Regret or habit?

So yesterday I was thinking. What makes the difference is people's life when it comes to success, fulfillment and impact? It's a big question, so I thought big thoughts. At the time I was thinking, I saw some guys working on the streets repaving the sidewalk. "Damn he's working hard." I thought to myself. Then it hit me. Well it didn't really hit me but this insight re-emerges like once a month so thought I would share it today. While I was thinking about impact, he was making an impact. He took action, and things started to happen. He probably was also thinking on some level, but it wasn't just thinking. So how come we in general - and by we I mean I - think too much and take to little action?


The big gorilla in the room is of course fear. Fear is always the one thing that's stopping you from taking action. Fear of failing. Fear of success. Fear of rejection. Doesn't matter, the perceived pain of doing is bigger than the potential reward. So how do we change this? Well, the simplest way is to make the pain smaller and the pleasure bigger. It's simple, but not easy. Because we are not wired for pleasure. It's hard for use to enjoy pleasure, and that's why it takes us so much effort in the first place compared to pain. Pain, whether real or imagined, is always there. It's part of our survival mechanism. It's there to protect ourselves from harm paradoxically. Because when we do want to take action it feels uncomfortable, and when we don't take action we have our regrets. Different pains for different things, but not really pleasant either way.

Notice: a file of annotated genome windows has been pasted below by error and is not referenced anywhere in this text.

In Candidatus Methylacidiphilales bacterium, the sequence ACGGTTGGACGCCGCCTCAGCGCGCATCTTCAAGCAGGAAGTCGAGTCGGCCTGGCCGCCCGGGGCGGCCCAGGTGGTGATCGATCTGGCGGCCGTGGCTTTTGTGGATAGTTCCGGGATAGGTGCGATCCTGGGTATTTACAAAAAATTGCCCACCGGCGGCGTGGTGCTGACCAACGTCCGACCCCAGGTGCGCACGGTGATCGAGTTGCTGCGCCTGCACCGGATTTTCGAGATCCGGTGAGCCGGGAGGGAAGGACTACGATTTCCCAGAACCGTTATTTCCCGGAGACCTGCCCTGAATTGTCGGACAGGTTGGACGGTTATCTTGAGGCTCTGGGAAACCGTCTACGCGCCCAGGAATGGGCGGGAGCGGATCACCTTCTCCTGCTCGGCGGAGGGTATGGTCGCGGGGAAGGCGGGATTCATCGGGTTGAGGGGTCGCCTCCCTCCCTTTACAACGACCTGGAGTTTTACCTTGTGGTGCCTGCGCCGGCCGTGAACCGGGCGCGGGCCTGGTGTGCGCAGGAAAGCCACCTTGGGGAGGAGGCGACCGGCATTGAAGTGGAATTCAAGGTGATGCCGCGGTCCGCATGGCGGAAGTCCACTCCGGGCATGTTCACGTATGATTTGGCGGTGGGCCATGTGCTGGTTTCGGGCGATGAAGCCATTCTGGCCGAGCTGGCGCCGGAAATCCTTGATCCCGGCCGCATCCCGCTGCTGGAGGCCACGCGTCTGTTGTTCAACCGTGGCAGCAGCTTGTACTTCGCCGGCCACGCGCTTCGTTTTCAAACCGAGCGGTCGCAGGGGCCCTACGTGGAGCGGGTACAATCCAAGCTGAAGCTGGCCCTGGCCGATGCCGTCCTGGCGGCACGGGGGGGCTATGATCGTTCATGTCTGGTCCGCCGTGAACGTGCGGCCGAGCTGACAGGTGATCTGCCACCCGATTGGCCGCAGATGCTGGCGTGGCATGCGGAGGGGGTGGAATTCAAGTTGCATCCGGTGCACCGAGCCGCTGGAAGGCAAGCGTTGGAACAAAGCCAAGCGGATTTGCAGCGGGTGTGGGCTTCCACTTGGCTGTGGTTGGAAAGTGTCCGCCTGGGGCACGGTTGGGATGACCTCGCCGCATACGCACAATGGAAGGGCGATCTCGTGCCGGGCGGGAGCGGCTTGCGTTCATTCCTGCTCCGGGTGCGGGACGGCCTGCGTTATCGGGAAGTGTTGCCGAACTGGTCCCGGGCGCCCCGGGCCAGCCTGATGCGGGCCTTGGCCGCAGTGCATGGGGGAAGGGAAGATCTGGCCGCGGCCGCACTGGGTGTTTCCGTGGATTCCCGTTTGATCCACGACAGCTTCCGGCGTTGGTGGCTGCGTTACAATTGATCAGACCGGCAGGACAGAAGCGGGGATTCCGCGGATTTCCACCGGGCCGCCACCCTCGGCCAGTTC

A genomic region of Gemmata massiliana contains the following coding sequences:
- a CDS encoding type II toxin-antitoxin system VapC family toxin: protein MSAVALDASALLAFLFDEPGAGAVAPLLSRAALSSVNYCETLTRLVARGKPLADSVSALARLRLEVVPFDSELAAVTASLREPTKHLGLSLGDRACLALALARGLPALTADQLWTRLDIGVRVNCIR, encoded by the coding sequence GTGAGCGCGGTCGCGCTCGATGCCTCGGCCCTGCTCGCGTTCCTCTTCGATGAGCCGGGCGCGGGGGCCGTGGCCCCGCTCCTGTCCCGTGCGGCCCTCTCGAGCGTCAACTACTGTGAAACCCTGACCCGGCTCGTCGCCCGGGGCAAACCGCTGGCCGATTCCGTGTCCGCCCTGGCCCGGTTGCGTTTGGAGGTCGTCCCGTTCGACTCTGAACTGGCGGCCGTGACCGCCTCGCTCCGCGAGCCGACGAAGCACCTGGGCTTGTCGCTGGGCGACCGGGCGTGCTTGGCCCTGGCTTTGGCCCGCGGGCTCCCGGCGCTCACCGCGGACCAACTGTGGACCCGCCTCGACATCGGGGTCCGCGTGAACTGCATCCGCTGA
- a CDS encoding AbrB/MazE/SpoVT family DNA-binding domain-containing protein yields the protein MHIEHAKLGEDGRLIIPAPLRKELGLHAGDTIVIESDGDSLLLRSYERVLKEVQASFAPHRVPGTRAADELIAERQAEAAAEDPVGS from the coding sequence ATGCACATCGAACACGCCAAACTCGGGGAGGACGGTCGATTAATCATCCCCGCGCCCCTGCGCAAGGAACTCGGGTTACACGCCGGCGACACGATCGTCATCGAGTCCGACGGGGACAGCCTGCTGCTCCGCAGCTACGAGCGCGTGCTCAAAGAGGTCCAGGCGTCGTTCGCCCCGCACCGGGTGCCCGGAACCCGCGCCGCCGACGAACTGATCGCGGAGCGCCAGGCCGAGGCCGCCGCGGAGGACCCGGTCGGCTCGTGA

I remember a line from Tony Robbins: "There are too kinds of pains when it comes to taking action: The pain of regret or the pain of discipline." Now I agree for most parts, because the pain of regret will always be there when you don't take action. But discipline is a fickle friend. It might work for you, but for most people it doesn't. Discipline is too hard and too firm for my taste. But I do love habits. Habits are sort of the same but not entirely. Where in my mind discipline depends on your willpower to get something done, habit relies on selective willpower to get momentum started. Once the flow is there, you only need a little input to keep it going. Every time I do something out of will power, I will inevitably fail at one point. When habit is at play, it's much more enjoyable and will last me longer. Sure I also fail at my habits sometimes, but at least I don't feel bad about it and can restart quite easily. So start a habit. But don't start thinking too much about it, just do it.